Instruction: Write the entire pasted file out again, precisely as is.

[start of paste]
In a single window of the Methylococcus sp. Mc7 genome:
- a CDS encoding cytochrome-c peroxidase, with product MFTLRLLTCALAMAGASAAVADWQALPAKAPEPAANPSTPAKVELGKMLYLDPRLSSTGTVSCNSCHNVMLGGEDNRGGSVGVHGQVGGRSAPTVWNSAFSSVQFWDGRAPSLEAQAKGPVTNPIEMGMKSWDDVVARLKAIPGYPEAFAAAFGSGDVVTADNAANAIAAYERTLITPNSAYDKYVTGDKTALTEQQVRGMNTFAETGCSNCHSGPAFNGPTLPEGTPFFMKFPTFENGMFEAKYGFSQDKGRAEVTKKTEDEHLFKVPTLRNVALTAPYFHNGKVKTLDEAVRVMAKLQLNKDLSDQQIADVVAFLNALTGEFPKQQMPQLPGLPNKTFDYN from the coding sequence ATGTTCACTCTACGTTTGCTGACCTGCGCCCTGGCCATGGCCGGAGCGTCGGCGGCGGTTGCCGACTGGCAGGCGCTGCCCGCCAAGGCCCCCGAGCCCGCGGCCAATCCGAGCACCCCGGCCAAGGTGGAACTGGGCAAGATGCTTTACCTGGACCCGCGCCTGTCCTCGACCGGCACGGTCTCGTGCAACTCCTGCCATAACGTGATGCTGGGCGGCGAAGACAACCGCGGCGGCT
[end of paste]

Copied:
In a single window of the Methylococcus sp. Mc7 genome:
- a CDS encoding cytochrome-c peroxidase, with product MFTLRLLTCALAMAGASAAVADWQALPAKAPEPAANPSTPAKVELGKMLYLDPRLSSTGTVSCNSCHNVMLGGEDNRGGSVGVHGQVGGRSAPTVWNSAFSSVQFWDGRAPSLEAQAKGPVTNPIEMGMKSWDDVVARLKAIPGYPEAFAAAFGSGDVVTADNAANAIAAYERTLITPNSAYDKYVTGDKTALTEQQVRGMNTFAETGCSNCHSGPAFNGPTLPEGTPFFMKFPTFENGMFEAKYGFSQDKGRAEVTKKTEDEHLFKVPTLRNVALTAPYFHNGKVKTLDEAVRVMAKLQLNKDLSDQQIADVVAFLNALTGEFPKQQMPQLPGLPNKTFDYN from the coding sequence ATGTTCACTCTACGTTTGCTGACCTGCGCCCTGGCCATGGCCGGAGCGTCGGCGGCGGTTGCCGACTGGCAGGCGCTGCCCGCCAAGGCCCCCGAGCCCGCGGCCAATCCGAGCACCCCGGCCAAGGTGGAACTGGGCAAGATGCTTTACCTGGACCCGCGCCTGTCCTCGACCGGCACGGTCTCGTGCAACTCCTGCCATAACGTGATGCTGGGCGGCGAAGACAACCGCGGCGGCT